7. 0.075 - list(old_list)
  8. 0.053 - new_list = []; new_list.extend(old_list)
  9. 0.039 - old_list[:] (list slicing)

So the fastest is list slicing. But be aware that copy.copy(), list[:] and list(list), unlike copy.deepcopy() and the python version don't copy any lists, dictionaries and class instances in the list, so if the originals change, they will change in the copied list too and vice versa.

(Here's the script if anyone's interested or wants to raise any issues:)

from copy import deepcopy

class old_class:
    def __init__(self):
        self.blah = 'blah'

class new_class(object):
    def __init__(self):
        self.blah = 'blah'

dignore = {str: None, unicode: None, int: None, type(None): None}

def Copy(obj, use_deepcopy=True):
    t = type(obj)

    if t in (list, tuple):
        if t == tuple:
            # Convert to a list if a tuple to 
            # allow assigning to when copying
            is_tuple = True
            obj = list(obj)
        else: 
            # Otherwise just do a quick slice copy
            obj = obj[:]
            is_tuple = False

        # Copy each item recursively
        for x in xrange(len(obj)):
            if type(obj[x]) in dignore:
                continue
            obj[x] = Copy(obj[x], use_deepcopy)

        if is_tuple: 
            # Convert back into a tuple again
            obj = tuple(obj)

    elif t == dict: 
        # Use the fast shallow dict copy() method and copy any 
        # values which aren't immutable (like lists, dicts etc)
        obj = obj.copy()
        for k in obj:
            if type(obj[k]) in dignore:
                continue
            obj[k] = Copy(obj[k], use_deepcopy)

    elif t in dignore: 
        # Numeric or string/unicode? 
        # It's immutable, so ignore it!
        pass 

    elif use_deepcopy: 
        obj = deepcopy(obj)
    return obj

if __name__ == '__main__':
    import copy
    from time import time

    num_times = 100000
    L = [None, 'blah', 1, 543.4532,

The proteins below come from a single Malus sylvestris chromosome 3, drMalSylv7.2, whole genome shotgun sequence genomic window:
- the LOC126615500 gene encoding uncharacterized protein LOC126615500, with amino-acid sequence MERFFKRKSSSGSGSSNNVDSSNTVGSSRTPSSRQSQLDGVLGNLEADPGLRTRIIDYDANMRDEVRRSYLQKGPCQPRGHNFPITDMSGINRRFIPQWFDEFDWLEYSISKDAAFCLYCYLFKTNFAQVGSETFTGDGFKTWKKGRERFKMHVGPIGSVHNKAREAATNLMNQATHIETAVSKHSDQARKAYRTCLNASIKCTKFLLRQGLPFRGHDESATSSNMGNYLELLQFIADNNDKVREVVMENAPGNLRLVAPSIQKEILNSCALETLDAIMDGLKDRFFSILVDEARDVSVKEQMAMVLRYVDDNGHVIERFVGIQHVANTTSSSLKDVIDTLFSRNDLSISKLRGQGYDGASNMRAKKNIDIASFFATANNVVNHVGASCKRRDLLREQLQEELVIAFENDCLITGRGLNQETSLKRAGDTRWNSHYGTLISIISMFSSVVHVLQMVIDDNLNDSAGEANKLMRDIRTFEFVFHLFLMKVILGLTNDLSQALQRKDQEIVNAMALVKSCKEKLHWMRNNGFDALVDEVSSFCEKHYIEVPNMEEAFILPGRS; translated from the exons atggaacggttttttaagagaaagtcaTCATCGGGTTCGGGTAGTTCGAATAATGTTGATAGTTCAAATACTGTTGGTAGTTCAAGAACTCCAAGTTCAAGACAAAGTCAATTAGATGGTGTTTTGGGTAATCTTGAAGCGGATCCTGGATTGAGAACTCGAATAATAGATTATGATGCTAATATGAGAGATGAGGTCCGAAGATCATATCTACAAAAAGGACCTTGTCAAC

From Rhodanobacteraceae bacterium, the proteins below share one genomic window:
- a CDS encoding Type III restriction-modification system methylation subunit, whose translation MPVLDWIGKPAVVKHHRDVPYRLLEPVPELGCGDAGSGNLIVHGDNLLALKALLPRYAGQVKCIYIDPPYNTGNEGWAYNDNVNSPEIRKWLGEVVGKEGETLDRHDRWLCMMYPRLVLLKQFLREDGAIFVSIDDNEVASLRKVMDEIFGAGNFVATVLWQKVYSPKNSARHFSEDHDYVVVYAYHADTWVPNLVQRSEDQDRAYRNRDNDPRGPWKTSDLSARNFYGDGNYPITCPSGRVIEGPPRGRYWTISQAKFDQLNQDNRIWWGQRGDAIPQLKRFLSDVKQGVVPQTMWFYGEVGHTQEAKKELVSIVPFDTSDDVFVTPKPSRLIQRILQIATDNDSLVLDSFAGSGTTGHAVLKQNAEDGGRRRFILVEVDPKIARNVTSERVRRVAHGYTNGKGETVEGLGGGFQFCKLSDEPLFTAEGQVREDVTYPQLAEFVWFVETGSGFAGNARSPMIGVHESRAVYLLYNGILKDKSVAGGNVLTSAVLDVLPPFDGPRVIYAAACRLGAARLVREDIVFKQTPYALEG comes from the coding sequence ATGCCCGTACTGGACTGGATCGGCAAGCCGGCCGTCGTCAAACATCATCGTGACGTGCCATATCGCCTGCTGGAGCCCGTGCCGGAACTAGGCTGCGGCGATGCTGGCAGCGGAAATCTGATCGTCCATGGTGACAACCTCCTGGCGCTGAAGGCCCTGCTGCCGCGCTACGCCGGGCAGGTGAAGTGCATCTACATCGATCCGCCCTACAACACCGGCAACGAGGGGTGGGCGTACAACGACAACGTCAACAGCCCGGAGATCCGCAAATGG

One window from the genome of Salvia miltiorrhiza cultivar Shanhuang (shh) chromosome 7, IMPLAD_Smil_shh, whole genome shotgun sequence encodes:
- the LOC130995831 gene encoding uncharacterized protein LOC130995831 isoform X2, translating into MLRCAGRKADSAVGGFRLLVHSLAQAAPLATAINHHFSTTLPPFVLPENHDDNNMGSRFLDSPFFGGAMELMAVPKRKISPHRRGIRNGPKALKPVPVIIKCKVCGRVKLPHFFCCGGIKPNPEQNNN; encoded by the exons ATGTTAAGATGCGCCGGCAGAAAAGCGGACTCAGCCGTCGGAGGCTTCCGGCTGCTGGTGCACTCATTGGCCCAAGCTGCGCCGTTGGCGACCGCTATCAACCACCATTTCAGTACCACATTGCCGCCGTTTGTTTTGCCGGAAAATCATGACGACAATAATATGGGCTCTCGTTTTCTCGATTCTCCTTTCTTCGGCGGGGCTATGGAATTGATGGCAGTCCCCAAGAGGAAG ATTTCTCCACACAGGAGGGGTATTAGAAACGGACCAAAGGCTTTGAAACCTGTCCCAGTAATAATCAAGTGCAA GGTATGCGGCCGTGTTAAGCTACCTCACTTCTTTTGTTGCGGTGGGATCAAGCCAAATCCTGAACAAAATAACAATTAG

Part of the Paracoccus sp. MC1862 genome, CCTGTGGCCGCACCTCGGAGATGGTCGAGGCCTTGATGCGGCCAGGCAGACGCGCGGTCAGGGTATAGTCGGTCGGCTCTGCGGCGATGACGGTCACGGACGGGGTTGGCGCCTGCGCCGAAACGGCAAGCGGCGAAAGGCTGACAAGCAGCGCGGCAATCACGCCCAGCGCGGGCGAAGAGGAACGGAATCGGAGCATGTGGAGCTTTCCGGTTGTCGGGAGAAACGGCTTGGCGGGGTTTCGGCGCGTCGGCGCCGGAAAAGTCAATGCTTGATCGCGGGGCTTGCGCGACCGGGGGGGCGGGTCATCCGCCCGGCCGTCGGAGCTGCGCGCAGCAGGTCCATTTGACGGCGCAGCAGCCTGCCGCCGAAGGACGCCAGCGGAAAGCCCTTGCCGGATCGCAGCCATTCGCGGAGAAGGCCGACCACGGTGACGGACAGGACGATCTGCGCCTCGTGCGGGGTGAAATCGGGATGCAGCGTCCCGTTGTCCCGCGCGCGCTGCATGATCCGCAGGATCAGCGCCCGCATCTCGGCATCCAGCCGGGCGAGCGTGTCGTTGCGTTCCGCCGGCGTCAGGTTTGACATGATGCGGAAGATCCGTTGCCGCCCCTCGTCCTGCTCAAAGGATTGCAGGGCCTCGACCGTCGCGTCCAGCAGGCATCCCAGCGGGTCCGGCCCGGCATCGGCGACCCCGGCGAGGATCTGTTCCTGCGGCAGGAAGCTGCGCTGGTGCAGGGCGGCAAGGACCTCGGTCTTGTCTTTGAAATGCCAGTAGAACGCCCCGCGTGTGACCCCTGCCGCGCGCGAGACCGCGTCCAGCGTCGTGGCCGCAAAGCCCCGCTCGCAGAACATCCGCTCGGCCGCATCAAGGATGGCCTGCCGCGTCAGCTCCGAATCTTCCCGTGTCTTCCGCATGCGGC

['foo'], ('bar',), {'blah': 'blah'},
         old_class(), new_class()]

    t = time()
    for i in xrange(num_times):
        Copy(L)
    print 'Custom Copy:', time()-t

    t = time()
    for i in xrange(num_times):
        Copy(L, use_deepcopy=False)
    print 'Custom Copy Only Copying Lists/Tuples/Dicts (no classes):', time()-t

    t = time()
    for i in xrange(num_times):
        copy.copy(L)
    print 'copy.copy:', time()-t

    t = time()
    for i in xrange(num_times):
        copy.deepcopy(L)
    print 'copy.deepcopy:', time()-t

    t = time()
    for i in xrange(num_times):
        L[:]
    print 'list slicing [:]:', time()-t

    t = time()
    for i in xrange(num_times):
        list(L)
    print 'list(L):', time()-t

    t = time()
    for i in xrange(num_times):
        [i for i in L]
    print 'list expression(L):', time()-t

    t = time()
    for i in xrange(num_times):
        a = []
        a.extend(L)
    print 'list extend:', time()-t

    t = time()
    for i in xrange(num_times):
        a = []
        for y in L:
            a.append(y)
    print 'list append:', time()-t

    t = time()
    for i in xrange(num_times):
        a = []
        a.extend(i for i in L)
    print 'generator expression extend:', time()-t

EDIT: Added new-style, old-style classes and dicts to the benchmarks, and made the python version much faster and added some more methods including list expressions and extend().

share|improve this answer
    
+1 I like it :) But I think deepcopy performs even worse if you have real (in a sense of not being a string) objects in the list... –  Felix Kling Apr 10 '10 at 10:23
    
I've added new/old type classes/dicts, thanks for the feedback –  cryo Apr 10 '10 at 11:05
1  
+1: Surprising thing is that new_list = []; new_list.extend(L) is faster than new_list = list(L). –  J.F. Sebastian Apr 11 '10 at 20:46